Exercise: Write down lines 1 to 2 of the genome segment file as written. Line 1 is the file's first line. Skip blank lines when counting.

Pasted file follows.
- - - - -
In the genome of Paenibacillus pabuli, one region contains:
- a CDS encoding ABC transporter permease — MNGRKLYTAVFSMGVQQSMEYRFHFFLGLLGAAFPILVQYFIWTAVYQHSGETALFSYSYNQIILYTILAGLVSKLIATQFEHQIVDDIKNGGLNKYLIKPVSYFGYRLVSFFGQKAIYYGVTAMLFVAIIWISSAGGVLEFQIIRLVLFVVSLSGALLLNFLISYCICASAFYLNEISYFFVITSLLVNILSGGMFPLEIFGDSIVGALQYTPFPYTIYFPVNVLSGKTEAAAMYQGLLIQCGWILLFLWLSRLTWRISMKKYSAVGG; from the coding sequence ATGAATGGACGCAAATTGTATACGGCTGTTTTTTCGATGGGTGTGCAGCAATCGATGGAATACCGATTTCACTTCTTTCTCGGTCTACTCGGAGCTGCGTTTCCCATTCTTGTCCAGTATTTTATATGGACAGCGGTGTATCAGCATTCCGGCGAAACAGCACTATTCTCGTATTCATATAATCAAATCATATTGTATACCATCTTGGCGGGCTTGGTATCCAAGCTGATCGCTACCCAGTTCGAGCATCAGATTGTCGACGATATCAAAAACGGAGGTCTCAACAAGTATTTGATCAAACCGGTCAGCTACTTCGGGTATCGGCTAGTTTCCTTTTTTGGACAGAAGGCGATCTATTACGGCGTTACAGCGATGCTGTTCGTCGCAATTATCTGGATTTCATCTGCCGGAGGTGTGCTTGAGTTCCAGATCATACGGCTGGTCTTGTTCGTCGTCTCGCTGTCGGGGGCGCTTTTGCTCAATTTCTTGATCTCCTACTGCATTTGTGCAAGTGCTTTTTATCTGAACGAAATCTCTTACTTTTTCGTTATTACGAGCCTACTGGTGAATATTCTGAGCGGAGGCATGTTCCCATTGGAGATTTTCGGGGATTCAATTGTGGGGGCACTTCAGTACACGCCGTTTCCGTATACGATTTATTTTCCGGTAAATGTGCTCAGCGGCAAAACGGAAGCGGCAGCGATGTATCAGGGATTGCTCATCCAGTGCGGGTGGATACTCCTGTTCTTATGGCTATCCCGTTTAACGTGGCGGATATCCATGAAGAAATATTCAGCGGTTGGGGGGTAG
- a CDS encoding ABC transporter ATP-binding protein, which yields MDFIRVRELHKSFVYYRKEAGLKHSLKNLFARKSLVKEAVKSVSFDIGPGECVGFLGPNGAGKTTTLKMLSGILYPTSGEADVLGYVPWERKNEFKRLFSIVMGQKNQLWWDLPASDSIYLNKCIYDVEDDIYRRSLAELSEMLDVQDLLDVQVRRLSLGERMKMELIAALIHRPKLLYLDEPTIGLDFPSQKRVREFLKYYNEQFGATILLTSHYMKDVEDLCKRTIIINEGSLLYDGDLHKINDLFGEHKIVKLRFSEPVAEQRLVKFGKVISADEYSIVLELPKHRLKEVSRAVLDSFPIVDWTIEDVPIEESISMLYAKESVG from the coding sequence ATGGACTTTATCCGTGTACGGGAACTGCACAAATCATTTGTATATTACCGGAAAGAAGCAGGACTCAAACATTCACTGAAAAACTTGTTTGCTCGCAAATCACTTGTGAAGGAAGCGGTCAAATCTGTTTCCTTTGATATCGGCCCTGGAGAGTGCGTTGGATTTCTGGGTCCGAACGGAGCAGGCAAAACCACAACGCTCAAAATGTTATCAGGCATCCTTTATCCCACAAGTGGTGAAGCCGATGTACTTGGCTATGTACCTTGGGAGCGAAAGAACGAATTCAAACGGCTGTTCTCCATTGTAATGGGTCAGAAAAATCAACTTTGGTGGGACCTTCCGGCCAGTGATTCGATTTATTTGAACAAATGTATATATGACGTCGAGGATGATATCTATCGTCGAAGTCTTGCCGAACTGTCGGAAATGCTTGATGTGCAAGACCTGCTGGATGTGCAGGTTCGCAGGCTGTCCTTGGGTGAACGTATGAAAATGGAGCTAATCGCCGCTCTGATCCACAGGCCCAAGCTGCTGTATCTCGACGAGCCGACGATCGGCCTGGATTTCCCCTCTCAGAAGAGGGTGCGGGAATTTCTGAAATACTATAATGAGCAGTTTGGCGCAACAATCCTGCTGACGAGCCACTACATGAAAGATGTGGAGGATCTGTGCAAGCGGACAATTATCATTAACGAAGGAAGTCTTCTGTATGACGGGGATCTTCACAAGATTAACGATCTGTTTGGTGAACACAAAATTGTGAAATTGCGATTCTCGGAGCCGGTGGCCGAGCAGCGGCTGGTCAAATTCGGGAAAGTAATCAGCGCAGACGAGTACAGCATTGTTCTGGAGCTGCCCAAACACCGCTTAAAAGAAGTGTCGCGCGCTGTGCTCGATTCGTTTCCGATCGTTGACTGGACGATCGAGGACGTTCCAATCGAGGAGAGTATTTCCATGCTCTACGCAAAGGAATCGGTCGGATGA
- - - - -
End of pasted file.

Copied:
In the genome of Paenibacillus pabuli, one region contains:
- a CDS encoding ABC transporter permease — MNGRKLYTAVFSMGVQQSMEYRFHFFLGLLGAAFPILVQYFIWTAVYQHSGETALFSYSYNQIILYTILAGLVSKLIATQFEHQIVDDIKNGGLNKYLIKPVSYFGYRLVSFFGQKAIYYGVTAMLFVAIIWISSAGGVLEFQIIRLVLFVVSLSGALLLNFLISYCICASAFYLNEISYFFVITSLLVNILSGGMFPLEIFGDSIVGALQYTPFPYTIYFPVNVLSGKTEAAAMYQGLLIQCGWILLFLWLSRLTWRISMKKYSAVGG; from the coding sequence ATGAATGGACGCAAATTGTATACGGCTGTTTTTTCGATGGGTGTGCAGCAATCGATGGAATACCGATTTCACTTCTTTCTCGGTCTACTCGGAGCTGCGTTTCCCATTCTTGTCCAGTATTTTATATGGACAGCGGTGTATCAGCATTCCGGCGAAACAGCACTATTCTCGTATTCATATAATCAAATCATATTGTATACCATCTTGGCGGGCTTGGTATCCAAGCTGATCGCTACCCAGTTCGAGCATCAGATTGTCGACGATATCAAAAACGGAGGTCTCAACAAGTATTTGATCAAACCGGTCAGCTACTTCGGGTATCGGCTAGTTTCCTTTTTTGGACAGAAGGCGATCTATTACGGCGTTACAGCGATGCTGTTCGTCGCAATTATCTGGATTTCATCTGCCGGAGGTGTGCTTGAGTTCCAGATCATACGGCTGGTCTTGTTCGTCGTCTCGCTGTCGGGGGCGCTTTTGCTCAATTTCTTGATCTCCTACTGCATTTGTGCAAGTGCTTTTTATCTGAACGAAATCTCTTACTTTTTCGTTATTACGAGCCTACTGGTGAATATTCTGAGCGGAGGCATGTTCCCATTGGAGATTTTCGGGGATTCAATTGTGGGGGCACTTCAGTACACGCCGTTTCCGTATACGATTTATTTTCCGGTAAATGTGCTCAGCGGCAAAACGGAAGCGGCAGCGATGTATCAGGGATTGCTCATCCAGTGCGGGTGGATACTCCTGTTCTTATGGCTATCCCGTTTAACGTGGCGGATATCCATGAAGAAATATTCAGCGGTTGGGGGGTAG